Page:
HomeFictionTopic Tag Tuesday

What You See

In the mirror was a woman in a blue dress. This worried Roddy, because while she seemed very pleasant, sitting at his desk, nudging his knick-knacks here and there, he was fairly certain she hadn’t been there ten seconds earlier.

“Hello?” he asked, and she looked up, surprised to see him.

“Oh, hello,” she said. “Are these yours?”

He felt odd, having a conversation through a reflection, so he turned around—only to discover the woman wasn’t there at all. No sign of her. No hint she’d ever been there.

“That’s odd...” he said, turning back toward the mirror and—

She was right behind him!

“What’s odd?” she said, leaning her chin on his shoulder. He could feel it, and he could see it in the mirror, but in his peripheral vision, he could tell it wasn’t real. It made no sense. He couldn’t handle it.

He pulled away from her, keeping his eyes on the reflection so he could keep track of where she was. She seemed a little nonplussed by his action, but made no move to follow him.

“Who are you?” he asked. “Where did you come from?”

“I’m Poof,” she said. “And I come from right here. Well, around here, anyway. What are those things on your desk? Toys?”

“Figurines,” he said. “Models and things. Are you real?”

She smiled, and her teeth were so white, it made him dizzy. “Don’t I look real to you?”

“Well, sure,” he said, “but you also only exist in my mirror, so that raises some questions.”

She shrugged playfully. “Maybe this is a dream. Maybe none of this is real at all. Maybe if you close your eyes—”

“You’ll disappear?”

She scrunched up her nose and smiled and said: “Maybe.”

He winced at the thought of it. “I’ll do my best not to blink. Would you like some tea?”

She twirled on her toes and spread her arms out to her sides. “Tea would be lovely, thank you.”

Roddy was about to head over to the kitchenette when he realized that if he turned around, she’d disappear again, so instead he walked backwards, eyes locked on the mirror, navigating through his somewhat cluttered apartment, awkwardly, until he made it to the electric kettle.

Poof, who hadn’t moved from her spot, gave him a playful wave. “Take your time.”

“Sorry,” he said. “Just gotta find a tea bag somewhere...”

The tea was in the middle cupboard, and up high...but there was no way he could get to it without turning around. He reached over his shoulder, fumbling for the handle, and then swung it open—hitting himself in the back of the head, but still not breaking his concentration on the mirror. He snatched a spatula off the counter nearby and reached up over his head and behind, and smacked at the box of tea until it fell out on the floor.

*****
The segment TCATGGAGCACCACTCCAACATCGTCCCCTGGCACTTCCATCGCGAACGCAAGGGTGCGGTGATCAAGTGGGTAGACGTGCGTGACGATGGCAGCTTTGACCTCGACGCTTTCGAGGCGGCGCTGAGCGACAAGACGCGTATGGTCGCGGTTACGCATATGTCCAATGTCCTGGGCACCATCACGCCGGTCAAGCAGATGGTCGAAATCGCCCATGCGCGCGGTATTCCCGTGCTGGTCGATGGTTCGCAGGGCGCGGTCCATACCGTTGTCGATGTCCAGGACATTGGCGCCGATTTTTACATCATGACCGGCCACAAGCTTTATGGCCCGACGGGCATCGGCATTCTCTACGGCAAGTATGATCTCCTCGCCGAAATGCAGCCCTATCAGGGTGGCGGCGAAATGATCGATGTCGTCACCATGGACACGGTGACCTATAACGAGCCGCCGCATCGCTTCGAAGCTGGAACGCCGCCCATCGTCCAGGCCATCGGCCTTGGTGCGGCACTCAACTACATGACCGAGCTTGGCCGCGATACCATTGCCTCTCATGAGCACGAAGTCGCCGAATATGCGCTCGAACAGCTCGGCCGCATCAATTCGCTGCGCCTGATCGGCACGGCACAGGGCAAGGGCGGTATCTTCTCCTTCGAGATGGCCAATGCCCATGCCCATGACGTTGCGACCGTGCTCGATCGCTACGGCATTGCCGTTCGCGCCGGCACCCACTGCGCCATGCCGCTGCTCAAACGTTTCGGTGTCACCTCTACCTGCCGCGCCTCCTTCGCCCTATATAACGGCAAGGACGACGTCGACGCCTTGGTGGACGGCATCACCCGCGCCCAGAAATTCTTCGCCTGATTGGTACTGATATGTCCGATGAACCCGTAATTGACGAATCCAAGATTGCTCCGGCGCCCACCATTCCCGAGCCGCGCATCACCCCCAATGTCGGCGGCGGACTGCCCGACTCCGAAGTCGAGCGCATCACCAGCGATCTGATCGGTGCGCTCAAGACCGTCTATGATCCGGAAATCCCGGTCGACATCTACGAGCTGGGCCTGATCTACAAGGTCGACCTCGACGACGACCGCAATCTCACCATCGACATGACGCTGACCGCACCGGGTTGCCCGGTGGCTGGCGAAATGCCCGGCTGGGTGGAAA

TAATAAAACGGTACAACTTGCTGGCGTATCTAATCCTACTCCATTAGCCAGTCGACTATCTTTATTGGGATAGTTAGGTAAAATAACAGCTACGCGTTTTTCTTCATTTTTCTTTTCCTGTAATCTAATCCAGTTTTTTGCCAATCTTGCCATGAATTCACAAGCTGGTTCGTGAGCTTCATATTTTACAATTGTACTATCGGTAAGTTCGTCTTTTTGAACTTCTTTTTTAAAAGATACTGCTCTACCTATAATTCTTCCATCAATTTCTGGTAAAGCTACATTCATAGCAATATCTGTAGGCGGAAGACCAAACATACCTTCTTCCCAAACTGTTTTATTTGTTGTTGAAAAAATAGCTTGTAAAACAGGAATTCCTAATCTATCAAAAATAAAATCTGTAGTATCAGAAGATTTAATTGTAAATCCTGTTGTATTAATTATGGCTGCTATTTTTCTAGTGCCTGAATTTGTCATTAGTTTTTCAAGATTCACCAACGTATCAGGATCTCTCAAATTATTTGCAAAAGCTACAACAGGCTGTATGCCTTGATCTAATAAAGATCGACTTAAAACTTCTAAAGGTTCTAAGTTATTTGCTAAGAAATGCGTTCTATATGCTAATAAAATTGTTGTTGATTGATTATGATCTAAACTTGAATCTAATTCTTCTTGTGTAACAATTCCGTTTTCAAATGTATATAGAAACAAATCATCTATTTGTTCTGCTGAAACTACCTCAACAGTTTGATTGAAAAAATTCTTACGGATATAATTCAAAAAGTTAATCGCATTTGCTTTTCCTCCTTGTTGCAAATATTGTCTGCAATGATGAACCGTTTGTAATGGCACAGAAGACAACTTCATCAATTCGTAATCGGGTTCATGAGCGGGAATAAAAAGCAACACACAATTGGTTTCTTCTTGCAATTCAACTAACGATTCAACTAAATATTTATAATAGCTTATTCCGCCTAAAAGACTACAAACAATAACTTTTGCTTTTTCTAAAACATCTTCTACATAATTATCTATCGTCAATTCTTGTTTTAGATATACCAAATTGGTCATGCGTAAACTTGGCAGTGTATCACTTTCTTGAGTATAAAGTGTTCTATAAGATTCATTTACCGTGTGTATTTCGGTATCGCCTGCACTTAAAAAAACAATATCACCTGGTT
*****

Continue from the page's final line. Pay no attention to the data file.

“You can turn around if you need to,” said Poof, amused at all the trouble he was going through.

“No no, I’m okay,” he said, bending down to reach the tea, eyes still locked on Poof’s reflection. He got it, finally, and came back up with a pair of tea bags ready for use.

Back over at the kettle, he found a pair of mugs and set them on the counter, then dropped the tea bags in. The kettle clicked, and he lifted it carefully, trying to aim from a distance, in a reflection, with Poof standing partly in the way. She smiled at him, sweetly, as he struggled.

“Please say you don’t need sugar,” he said with a smile, and she laughed, and shook her head.

The first cup overflowed slightly, but not too badly. He adjusted the position of the second one and poured—

“Ouch!” he got hot water all over his hand. He looked down, hissing at the pain—but then realized what he’d done, and jerked his head upright again, praying that Poof hadn’t—

She was standing right next to him. For a fraction of a second, he thought he saw red in her eyes. But then she was smiling again, resting her head against his shoulder like she’d known him for years.

“You okay?” she asked. “Here, let me kiss it better.”

He wasn’t sure what to do about that. She was gesturing for him to give her his hand, but there was something about her that really didn’t sit well anymore. He was tempted to close his eyes and make her disappear, but something in the back of his brain told him that was a really bad idea.

But she was still waiting for his hand. And he couldn’t quite bring himself to disappoint her. So he did as he was told.

She kissed his knuckles lightly, then gave them a little blow, and said: “There. All better.”

He wasn’t sure if they were all better, but they didn’t hurt as much anymore.

“Th-thanks...” he said, and lifted her mug with a trembling hand. “Here you go.”

She was wrapped around him, practically, watching his neck with a little too much interest. “Pass it back?”

He did as he was told. She took it from him, just as the mug left his peripheral vision, and took a sip.

“Mmm, delicious...” she said, right into his ear. “You know what else is delicious?”

Roddy felt a shiver run through him. “Cookies?” he yelped.


“Cookies are delicious. Here, uh, let’s see...” He fumbled through the cupboard in front of him until he found a box of cookies. He mashed and smashed the box into the counter—knocking his tea onto the floor—until an assortment of sugary goodness was crumbled all over the place. “Mmm, cookies,” he said. “Want some?”

Poof seemed unsure. “Will you feed me?”

“No!” said Roddy rushing away, back toward the mirror, without looking at anything but Poof’s reflection. “No, I’m sorry. I can’t.”

“Why not?” she sulked, staying back in the kitchen. “Did I do something wrong?”

He sighed deeply. “Poof, are you by any chance trying to eat me?”

She put a hand to her chest. “Me?”

“Yes. Because you’re giving off this very I am trying to devour humans vibe, and quite honestly it’s freaking me out.”

She put her hands on her hips and frowned. “Roddy, do I look like the kind of girl who’d devour humans?”